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In Corwin v. NYC Bike Share, LLC, No. 14-CV-1285,
2017 WL 1399034 (S.D.N.Y. Apr. 13, 2017), the Southern District of New York granted
a Motion for Summary Judgment in favor of Alta Planning + Design + Architecture
of New York, PLLC (“APD”) against the City of New York (the “City”) based on
deviations from APD’s design of a bike share station which the Court concluded
constituted an intervening cause of the alleged damage.
On April 10, 2012, the City
entered into an agreement with NYC Bike Share, LLC (“NYCBS”) for the design,
construction, operation, maintenance, and publicizing of “Citi Bike,” a network
of self-service bike share stations with publicly available bicycles. The agreement required NYCBS to design and
install on-street bike parking stations with appropriate protections and
markings from adjacent parking and moving traffic, including non-permanent
bollards and paint markings. NYCBS contracted
with APD to provide planning and site design of the Citi Bike stations. Without APD’s knowledge or approval, the
footprint of one such station was enlarged, to include a temporary riding lane,
and a concrete wheel stop.
On October 25, 2013, Ronald D.
Corwin was injured while riding a Citi Bike when he collided with the concrete
wheel stop. Mr. Corwin sued the City and
APD, among others. The City filed cross
claims against APD for indemnification and contribution based on APD’s alleged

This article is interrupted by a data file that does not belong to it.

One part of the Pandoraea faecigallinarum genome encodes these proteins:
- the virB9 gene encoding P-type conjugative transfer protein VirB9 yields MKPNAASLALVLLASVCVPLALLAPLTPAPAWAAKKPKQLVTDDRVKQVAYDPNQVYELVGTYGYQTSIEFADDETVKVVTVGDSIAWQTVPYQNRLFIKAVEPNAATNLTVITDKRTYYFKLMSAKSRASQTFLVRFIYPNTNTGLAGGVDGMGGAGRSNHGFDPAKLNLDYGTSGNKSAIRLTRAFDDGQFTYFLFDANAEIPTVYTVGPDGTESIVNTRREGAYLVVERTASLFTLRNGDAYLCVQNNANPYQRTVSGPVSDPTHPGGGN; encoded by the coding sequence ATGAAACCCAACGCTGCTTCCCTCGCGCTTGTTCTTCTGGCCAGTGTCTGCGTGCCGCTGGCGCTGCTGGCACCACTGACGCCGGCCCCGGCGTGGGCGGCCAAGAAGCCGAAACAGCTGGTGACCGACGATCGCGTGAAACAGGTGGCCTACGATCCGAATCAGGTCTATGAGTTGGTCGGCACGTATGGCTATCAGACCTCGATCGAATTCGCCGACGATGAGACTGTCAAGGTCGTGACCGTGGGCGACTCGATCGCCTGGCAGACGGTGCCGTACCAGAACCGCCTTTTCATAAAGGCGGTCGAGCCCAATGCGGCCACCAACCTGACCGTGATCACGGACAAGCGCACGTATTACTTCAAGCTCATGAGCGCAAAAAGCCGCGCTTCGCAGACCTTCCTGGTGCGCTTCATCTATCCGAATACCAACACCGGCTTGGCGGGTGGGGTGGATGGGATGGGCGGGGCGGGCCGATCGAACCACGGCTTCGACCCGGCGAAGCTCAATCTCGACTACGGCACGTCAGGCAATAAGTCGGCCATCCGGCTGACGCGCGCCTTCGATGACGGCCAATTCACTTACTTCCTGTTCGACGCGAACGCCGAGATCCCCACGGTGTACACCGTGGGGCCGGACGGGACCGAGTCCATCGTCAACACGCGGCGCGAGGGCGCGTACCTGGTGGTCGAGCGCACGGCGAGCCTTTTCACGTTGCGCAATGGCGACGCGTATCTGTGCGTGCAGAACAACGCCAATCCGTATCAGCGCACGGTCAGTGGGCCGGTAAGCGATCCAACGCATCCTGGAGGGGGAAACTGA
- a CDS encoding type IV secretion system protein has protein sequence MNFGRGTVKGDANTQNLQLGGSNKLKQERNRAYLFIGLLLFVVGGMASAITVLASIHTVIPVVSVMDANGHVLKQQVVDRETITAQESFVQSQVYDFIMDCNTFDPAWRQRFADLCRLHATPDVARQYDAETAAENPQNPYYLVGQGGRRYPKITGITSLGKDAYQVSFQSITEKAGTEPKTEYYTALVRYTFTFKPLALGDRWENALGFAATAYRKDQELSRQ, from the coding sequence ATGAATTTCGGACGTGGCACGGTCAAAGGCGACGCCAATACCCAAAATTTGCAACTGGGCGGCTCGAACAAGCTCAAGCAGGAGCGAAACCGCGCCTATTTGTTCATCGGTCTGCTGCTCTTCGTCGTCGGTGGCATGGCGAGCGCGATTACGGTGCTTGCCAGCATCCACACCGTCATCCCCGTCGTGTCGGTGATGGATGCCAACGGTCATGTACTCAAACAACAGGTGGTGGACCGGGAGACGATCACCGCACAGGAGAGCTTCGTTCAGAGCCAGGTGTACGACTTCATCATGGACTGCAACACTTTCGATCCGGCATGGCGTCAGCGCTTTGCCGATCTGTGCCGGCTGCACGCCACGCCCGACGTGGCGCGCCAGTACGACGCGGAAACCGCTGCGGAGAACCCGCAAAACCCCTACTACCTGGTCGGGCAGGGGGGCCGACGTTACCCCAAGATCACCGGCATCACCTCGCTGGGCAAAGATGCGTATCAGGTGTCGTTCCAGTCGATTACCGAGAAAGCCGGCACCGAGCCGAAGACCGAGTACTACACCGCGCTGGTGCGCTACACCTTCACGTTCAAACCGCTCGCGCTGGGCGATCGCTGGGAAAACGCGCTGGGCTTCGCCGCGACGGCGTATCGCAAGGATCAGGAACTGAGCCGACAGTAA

negligent design of the station.
The City argued APD’s design was
defective and contributed to Mr. Corwin’s injury because APD failed to insist
on conspicuous wheel stop colors or to call for shorter, less intrusive wheel
stops. The Court rejected this argument,
noting the question at issue was whether APD’s design for the Station played a
causal role in the particular accident in question, not whether including the
wheel stop was professionally negligent.
The Court held the wheel stop was a deviation from APD’s design, and
this was an “absolute defense to liability,” because it had cut off the causal
link between Mr. Corwin’s injuries and APD’s design.
The Court’s decision in Corwin is good for a design
professional. It reaffirms that an architect
or engineer is not liable where construction deviates from the design. As the Court explained, deviations from an
architect or engineer’s design extinguishes the causal connection between a defect
and an injury suffered by a third party.